Today, I found out from my good friend Doug Edelstein that his school community decided to collectively refuse to administer the new Common Core test, the SBAC, to 11th graders. Doug teaches at, and graduated from, Nathan Hale (in fact, my step-dad was a classmate of his). The Nathan Hale Senate–a body made up of the teachers, administrators, parents and students–voted nearly unanimously that this test was inappropriate. The vote was taken after careful consideration and much discussion and inquiry, including two school community forums — one of which included University of Washington professor of education and renowned scholar
on high-stakes testing, Wayne Au. This is the first year that the SBAC is required in the Seattle Public Schools, and this action represents an escalation of the high-stakes testing resistance that erupted against the MAP test in 2013. In taking this action, Nathan Hale has became the latest focal point of what has now become the largest ongoing revolt
against high-stakes testing in U.S. history and an important new escalation in the national resistance to common core testing.
Doug wrote the following announcement of Nathan Hale’s courageous decision to take a stand against the testocracy:
This afternoon the Nathan Hale Senate (functions as Building Leadership Team) voted nearly unanimously not to administer the SBAC tests to 11th graders this year.
The Senate also recently voted not to administer the PSAT test to 10th graders at all in the future.
Reasons for refusing the SBAC for 11th graders included (summary):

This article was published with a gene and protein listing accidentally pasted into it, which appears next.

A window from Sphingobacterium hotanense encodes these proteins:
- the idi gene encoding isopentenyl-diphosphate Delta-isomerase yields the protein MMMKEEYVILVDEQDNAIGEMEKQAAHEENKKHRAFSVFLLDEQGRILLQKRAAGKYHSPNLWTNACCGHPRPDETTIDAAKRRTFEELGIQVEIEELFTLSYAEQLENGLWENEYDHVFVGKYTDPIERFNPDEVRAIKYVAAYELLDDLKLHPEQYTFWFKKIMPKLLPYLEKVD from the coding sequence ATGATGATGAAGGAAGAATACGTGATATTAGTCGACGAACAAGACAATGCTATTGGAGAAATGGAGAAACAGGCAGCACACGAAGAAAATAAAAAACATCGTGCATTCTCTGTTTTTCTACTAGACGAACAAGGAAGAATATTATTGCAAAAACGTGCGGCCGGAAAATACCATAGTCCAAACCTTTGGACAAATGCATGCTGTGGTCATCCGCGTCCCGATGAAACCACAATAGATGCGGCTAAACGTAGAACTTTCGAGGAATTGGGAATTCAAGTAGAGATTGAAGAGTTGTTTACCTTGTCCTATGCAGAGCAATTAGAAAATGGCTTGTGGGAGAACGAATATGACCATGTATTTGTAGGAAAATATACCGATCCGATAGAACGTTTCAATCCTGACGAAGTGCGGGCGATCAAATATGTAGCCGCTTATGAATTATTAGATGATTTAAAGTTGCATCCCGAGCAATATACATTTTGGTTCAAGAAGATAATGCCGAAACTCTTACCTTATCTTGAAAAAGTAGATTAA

1. Not required for graduation
2. Colleges will not use them this year
3. Since NCLB requires all students pass the tests by 2014, and since few if any schools will be able to do that, all schools will therefore be considered failing by that standard. There is thus no reason to participate in erroneous and misapplied self-labeling.
4. It is neither valid nor reliable nor equitable assessment. We will use classroom based assessments to guide next instructional steps.
5. Cut scores of the SBAC reflect poor assessment strategy and will produce invalid and unreliable outcomes.
6. Student made this point: “Why waste time taking a test that is meaningless and that most of us will fail?”
7. The SBAC will tie up computer lab time for weeks.
8. The SBAC will take up time students need to work on classroom curriculum.
This is an important step. Nathan Hale is asserting its commitment to valid, reliable, equitable assessment. This decision is the result of community and parent meetings, careful study of research literature, knowledge of our students’ needs, commitment to excellence in their education, and adherence to the values and ideas of best-practice instruction.
This resolution does not mean NHHS will refuse the 10th grade SBAC assessments, sorry to say. But the way the school went about the decision is a powerful model for other schools, and means that anything is still possible in that regard.